I’m dedicating this post to Marcia Mayne at Inside Journeys who was very first food blog hop host I met. Because of her a world of new friends opened up that I continue to have and grow with to this day! Thank you, Marcia!
Last winter I was whisking through Walmart trying to set a new land speed record with the grocery cart. All of a sudden I came across an item that I decided to make on a total whim. I wanted to know how to make your first roast duck a delicious success.
I was passing by the frozen bins and I have no idea how or why it caught my eye. But, I saw a white frozen chicken-shaped bag that said “DUCK” with an orange ribbon around the packaging. I thought you had to buy duck at a some sort of speciality store. I also saw Maple Leaf Farms on the package and I knew they were a reputable company. I started to go on my way then stopped and said to myself, “Hey, why don’t you see if you can make a roast duck.” I never had roasted one and I had only tasted duck once before in my life and I remembered that it was really good.
The next weekend I pulled my Maple Leaf Farms Duck out of the fridge (after properly and safely defrosting it for two days) and removed the wrapping. I saw an orange sauce packet and set it aside. Just like chicken and turkey I removed the giblets and neck. I tossed them in a trash bag but you can save them if you choose to and make a wonderful gravy. I decided not to since I had the orange sauce. Next, I throughly washed the duck off inside and outside then pat it dry and it was ready to cook!
I set the Maple Leaf Farms duck on a rack in a roasting pan. Make sure it sits high enough so that it will be above its own drippings in the bottom of the pan as it cooks. Then place it in a 350 degree oven at 30 minutes per pound. I have an ancient electric stove and the window has become a bit faded. I’m notorious for cracking open the oven door and peeking inside. This is an atrocious cooking no-no as you lose so much heat and that’s what they invented all of those handy-dandy new high-tech meat thermometers for. Regardless, I must peek though I am getting better at not doing that as much. And wha-laa the picture above was the final result! I was jazzed beyond belief! I anointed myself the honor to write a post on how to make your first roast duck a delicious success.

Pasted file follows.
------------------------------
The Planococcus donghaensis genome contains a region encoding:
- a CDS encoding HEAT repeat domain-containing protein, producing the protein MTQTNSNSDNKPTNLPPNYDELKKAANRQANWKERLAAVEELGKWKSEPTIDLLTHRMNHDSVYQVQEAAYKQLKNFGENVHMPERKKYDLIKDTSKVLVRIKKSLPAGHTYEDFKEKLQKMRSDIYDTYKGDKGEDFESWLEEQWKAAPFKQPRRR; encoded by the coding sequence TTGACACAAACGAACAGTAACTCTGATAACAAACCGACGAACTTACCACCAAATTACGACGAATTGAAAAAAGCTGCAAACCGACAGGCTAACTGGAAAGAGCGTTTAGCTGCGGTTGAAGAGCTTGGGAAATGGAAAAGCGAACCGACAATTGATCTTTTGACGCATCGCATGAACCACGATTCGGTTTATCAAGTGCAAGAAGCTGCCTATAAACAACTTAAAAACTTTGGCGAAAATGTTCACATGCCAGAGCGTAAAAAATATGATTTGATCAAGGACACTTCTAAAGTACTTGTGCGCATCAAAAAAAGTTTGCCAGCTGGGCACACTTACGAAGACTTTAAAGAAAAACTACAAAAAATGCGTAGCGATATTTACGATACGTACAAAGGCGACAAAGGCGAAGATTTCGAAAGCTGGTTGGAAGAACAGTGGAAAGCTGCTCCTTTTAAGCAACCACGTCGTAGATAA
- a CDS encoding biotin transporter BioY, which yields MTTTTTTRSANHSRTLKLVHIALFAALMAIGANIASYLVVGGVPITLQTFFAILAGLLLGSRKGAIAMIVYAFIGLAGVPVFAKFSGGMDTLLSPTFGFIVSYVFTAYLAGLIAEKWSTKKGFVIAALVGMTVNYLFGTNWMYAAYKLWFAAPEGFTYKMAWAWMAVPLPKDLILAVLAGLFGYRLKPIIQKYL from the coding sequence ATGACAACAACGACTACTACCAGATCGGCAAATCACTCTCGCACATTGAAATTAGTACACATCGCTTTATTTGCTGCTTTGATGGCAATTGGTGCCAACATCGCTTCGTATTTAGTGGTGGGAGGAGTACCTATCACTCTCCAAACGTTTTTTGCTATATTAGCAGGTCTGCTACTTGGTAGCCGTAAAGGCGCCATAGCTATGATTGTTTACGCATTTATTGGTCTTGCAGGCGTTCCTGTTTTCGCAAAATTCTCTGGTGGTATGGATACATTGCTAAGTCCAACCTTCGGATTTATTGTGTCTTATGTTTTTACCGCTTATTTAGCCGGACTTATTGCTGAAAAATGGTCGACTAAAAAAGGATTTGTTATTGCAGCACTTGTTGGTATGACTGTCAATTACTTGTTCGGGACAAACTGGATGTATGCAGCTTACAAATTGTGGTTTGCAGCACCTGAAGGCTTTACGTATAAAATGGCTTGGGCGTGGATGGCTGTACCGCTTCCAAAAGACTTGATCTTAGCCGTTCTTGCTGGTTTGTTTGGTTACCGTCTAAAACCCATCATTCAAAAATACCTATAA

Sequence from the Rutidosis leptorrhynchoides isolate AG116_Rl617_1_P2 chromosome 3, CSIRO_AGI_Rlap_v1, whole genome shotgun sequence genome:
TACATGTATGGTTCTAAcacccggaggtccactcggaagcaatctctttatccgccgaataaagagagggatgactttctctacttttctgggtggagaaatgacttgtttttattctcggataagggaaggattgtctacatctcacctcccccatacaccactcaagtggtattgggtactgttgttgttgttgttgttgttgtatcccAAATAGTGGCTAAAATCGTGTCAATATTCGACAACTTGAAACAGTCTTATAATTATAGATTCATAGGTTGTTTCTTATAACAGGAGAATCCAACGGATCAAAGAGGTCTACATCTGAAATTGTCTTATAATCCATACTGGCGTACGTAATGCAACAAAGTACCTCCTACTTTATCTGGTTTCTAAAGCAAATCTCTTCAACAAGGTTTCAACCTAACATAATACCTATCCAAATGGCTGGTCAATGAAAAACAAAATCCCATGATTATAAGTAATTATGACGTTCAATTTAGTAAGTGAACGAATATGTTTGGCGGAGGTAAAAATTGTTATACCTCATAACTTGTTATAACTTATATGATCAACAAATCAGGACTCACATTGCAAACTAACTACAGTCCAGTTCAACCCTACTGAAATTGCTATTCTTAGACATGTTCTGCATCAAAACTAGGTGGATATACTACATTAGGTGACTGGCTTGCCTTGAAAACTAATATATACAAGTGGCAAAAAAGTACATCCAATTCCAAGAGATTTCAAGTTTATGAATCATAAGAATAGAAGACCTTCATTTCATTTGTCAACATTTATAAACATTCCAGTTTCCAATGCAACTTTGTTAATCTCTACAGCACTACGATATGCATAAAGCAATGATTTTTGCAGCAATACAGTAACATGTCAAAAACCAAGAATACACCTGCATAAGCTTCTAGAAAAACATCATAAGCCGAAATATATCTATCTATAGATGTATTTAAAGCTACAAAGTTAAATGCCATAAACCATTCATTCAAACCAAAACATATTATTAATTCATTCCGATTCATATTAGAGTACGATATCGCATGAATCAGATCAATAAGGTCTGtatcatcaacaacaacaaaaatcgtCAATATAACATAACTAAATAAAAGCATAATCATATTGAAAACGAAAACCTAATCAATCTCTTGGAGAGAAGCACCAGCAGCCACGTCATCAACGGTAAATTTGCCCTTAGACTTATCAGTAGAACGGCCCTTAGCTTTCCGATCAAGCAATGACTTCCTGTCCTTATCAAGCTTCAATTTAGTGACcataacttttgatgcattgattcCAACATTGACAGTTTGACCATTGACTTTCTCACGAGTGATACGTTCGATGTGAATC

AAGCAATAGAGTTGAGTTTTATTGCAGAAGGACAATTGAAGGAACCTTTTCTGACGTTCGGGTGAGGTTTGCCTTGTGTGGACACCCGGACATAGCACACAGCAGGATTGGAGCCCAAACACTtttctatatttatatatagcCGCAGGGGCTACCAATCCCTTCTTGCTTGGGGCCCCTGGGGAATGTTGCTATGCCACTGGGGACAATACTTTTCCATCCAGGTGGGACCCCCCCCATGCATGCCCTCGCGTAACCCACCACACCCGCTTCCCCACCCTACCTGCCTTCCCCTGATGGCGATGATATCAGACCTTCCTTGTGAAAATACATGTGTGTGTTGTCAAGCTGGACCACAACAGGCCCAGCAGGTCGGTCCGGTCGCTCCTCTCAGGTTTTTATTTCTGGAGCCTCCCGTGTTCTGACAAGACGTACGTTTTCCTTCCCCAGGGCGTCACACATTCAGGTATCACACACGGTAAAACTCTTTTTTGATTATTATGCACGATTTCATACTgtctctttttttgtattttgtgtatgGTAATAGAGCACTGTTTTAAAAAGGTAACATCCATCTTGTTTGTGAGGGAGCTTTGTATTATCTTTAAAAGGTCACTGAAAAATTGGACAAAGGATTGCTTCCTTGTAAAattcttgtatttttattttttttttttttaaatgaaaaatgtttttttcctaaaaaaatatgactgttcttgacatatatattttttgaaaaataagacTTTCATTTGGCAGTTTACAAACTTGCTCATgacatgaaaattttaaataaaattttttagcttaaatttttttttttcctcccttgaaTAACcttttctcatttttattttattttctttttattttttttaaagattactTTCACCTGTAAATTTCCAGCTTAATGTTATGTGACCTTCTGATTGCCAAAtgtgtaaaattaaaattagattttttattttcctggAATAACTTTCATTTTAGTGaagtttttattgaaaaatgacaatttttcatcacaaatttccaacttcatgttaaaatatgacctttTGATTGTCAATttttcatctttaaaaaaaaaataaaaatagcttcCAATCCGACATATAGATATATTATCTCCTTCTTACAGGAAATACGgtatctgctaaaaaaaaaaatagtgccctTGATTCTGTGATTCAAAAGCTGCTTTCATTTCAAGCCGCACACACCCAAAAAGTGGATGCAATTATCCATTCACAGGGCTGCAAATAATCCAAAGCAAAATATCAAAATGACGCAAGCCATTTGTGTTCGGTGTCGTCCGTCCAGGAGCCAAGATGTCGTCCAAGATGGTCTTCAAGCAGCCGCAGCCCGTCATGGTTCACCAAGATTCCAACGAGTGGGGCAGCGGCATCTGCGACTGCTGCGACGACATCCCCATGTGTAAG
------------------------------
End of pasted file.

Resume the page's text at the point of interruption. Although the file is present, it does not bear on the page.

Side note, since I would be peeking anyway, I chose to constantly baste the duck with its own drippings. This is not in the instructions from Maple Leaf Farms and was solely my own decision. I’m thrilled I did it because I have no doubt it enhanced the flavor of the duck so much more and kept it super moist. But, you do not need to do this. The legs will move easily when it’s done and the skin should be golden in color and the internal temperature inside the breast is 165 degrees.
While the duck had been roasting I put together Giada De Laurentis’ Baked Potatoes With Parmesan Cheese and Bread Crumbs recipe here. Oh, and there’s mozzarella cheese in it also. I know, I know you’re licking your lips. While I was letting the bird rest I decided to go play with Phoenix as he had been so patient all day and we got into one of our wrestling matches in the yard.
Yes, I lost as always but it came to a halt as he looked at me, “Um Dad, is something still in the oven?”
Me, “Oh shoot! The baked mashed potatoes!” So yes, the top got overcooked a tad but that is all crisp cheese and bread crumbs on top just so you know. It was as delicious as ever and the rest of the dish was savory, succulent, cheesy mashed potatoes.
Back to the roasted duck which I let rest for 30 minutes. I carved it up and couldn’t wait to sample a bite before plating. I popped a piece in my mouth and let out a groan of delight. Oh my gawd it was good and I wasn’t done yet. I finished carving all of the meat off of it and removing the legs and wings. Then I put a little bit of butter and leftover duck drippings into a skillet and did a quick hot fry of some of the duck skin to make cracklings. I plated everything and spread some of the orange sauce over the meat.
Did you know duck is considered a red meat? A little trivia there. I took my first bite with the orange sauce and the meat was so incredibly rich and had a depth of flavor that turkey and chicken could never possibly achieve in my opinion. It was so incredible tender, almost fragile, and literally melted in my mouth after a few chews.
Do you know what topped it though? The duck cracklings that I stood up for presentation at the back of the plate. To this date I have never in my life tasted anything so insanely, impossibly, deliciously good. Now you know how to make your first roast duck a delicious success and how easy it is.
I will absolutely came back around to making duck again this winter. The next time I want to make duck confit and a duck pizza!
Have you ever had duck and did you like it? Or share your first roasting success story!
This post is a part of Marcia Mayne’s Inside Journeys Foodie Tuesday blog hop so check it out on Tuesdays!